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Iranian Dissident Supports Direct Talks Between U.S. and Iran

Akbar Ganji was interviewed on VOA's Persian-language Roundtable With You

Washington, D.C., June 19, 2006 -Iranian dissident Akbar Ganji, in an exclusive interview with Voice of America (VOA), called for face-to-face talks between the U.S. and Iran to resolve issues including Iran's controversial nuclear program.

Speaking via live remote from Rome on VOA's Persian-language TV program Roundtable With You (Mizegerdi ba Shoma), Ganji said, "U.S.-Iranian talks have to be conducted in a transparent and open fashion. Instead of adding fuel to the fire, those interested in world peace need to call for direct talks." He said that such talks would benefit the Iranian and American peoples and the entire world.

Ganji criticized European governments for placing their commercial interests in Iran ahead of human rights abuses. "If we receive greater moral support inside Iran from the West, it could help us tremendously. . . . Europe, which is the cradle of civilization, now turns a blind eye when the government of Iran tramples on human rights."

Gandji told VOA's audience that Iranians now recognize that their "country's salvation will come only through democracy." To transform Iran into a democratic and free country, he said, the Iranian people will have to make sacrifices because "democracy and freedom are not obtained free of charge." Ganji said there should not be a "religious government nor an established religion."

Ganji, now in Rome, plans to return to Iran to promote democracy and human rights. He was jailed in 2001 for articles he wrote that implicated top Iranian officials in the deaths of Iranian dissidents in 1998. Ganji was sentenced to six years, but Iranian authorities granted him an early release on March 18, 2006. On June 5, 2006, he was in Moscow to receive the World Association of Newspaper Golden Pen of Freedom award.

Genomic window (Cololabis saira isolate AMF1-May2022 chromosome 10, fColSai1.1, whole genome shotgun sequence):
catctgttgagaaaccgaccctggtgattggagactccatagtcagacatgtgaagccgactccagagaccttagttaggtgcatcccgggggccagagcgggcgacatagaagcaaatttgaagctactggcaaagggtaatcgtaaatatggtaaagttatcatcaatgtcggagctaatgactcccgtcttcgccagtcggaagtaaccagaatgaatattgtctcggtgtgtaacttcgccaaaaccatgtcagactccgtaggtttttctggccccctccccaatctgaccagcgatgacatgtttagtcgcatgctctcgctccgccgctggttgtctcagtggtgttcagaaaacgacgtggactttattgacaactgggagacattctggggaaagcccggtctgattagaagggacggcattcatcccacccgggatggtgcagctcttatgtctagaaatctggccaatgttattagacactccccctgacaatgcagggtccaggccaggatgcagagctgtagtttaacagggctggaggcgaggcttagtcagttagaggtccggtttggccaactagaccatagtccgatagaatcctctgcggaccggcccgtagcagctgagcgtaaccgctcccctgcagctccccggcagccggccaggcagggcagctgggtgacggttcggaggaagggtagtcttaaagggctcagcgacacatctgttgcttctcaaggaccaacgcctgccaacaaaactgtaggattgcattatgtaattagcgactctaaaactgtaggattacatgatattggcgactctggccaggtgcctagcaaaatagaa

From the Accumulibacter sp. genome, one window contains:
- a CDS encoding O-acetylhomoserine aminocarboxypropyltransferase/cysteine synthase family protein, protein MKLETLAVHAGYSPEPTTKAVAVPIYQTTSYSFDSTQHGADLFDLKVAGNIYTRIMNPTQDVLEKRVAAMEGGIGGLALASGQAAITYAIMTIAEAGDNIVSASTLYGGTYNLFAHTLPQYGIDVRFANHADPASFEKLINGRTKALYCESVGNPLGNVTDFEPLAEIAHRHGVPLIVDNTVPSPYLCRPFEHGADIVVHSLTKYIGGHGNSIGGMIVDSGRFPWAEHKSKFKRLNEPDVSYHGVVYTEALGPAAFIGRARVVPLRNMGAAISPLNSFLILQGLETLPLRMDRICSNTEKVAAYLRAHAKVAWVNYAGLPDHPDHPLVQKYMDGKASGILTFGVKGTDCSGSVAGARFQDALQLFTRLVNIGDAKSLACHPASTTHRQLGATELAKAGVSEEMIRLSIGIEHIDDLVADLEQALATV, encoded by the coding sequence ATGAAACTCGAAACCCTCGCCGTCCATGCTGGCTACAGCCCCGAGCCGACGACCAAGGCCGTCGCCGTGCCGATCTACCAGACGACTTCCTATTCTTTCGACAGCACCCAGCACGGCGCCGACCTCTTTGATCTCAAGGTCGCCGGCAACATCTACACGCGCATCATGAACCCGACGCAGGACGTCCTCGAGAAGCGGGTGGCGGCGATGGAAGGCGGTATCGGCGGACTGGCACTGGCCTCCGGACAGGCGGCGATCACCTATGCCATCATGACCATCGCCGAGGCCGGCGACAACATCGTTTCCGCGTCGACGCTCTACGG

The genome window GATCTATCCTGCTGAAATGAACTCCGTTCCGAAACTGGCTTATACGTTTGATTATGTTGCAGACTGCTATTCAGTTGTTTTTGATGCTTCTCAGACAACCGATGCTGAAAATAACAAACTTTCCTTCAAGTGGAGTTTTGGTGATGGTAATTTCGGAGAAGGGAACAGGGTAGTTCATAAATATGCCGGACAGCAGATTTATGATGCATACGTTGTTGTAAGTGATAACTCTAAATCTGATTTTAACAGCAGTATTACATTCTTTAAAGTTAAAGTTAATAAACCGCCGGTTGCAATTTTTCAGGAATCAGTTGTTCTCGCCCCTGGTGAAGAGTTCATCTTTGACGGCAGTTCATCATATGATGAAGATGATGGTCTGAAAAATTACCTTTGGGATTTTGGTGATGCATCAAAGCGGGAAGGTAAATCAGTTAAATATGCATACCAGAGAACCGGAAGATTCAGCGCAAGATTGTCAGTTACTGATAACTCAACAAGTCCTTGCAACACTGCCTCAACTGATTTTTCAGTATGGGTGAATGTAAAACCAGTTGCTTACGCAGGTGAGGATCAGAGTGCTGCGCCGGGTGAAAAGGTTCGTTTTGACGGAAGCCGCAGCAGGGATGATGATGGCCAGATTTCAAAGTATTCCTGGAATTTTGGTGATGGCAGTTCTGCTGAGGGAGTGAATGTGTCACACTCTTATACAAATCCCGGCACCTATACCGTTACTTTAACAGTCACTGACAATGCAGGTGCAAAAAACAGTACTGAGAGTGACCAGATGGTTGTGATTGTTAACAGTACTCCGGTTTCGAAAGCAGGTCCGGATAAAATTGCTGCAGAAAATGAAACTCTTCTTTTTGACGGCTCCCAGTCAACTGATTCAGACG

Roundtable With You (Mizegerdi ba Shoma) is one of four Persian-language television programs broadcast into Iran by VOA, which also broadcasts on radio. A recent survey showed that more than one-quarter of the adult Iranian population either watches or listens to a VOA Persian-language program every week. For more information about VOA's Persian Service go to

The Voice of America, which first went on the air in 1942, is a multimedia international broadcasting service funded by the U.S. government through the Broadcasting Board of Governors. VOA broadcasts more than 1,000 hours of news, information, educational, and cultural programming every week to an estimated worldwide audience of more than 100 million people. Programs are produced in 44 languages.

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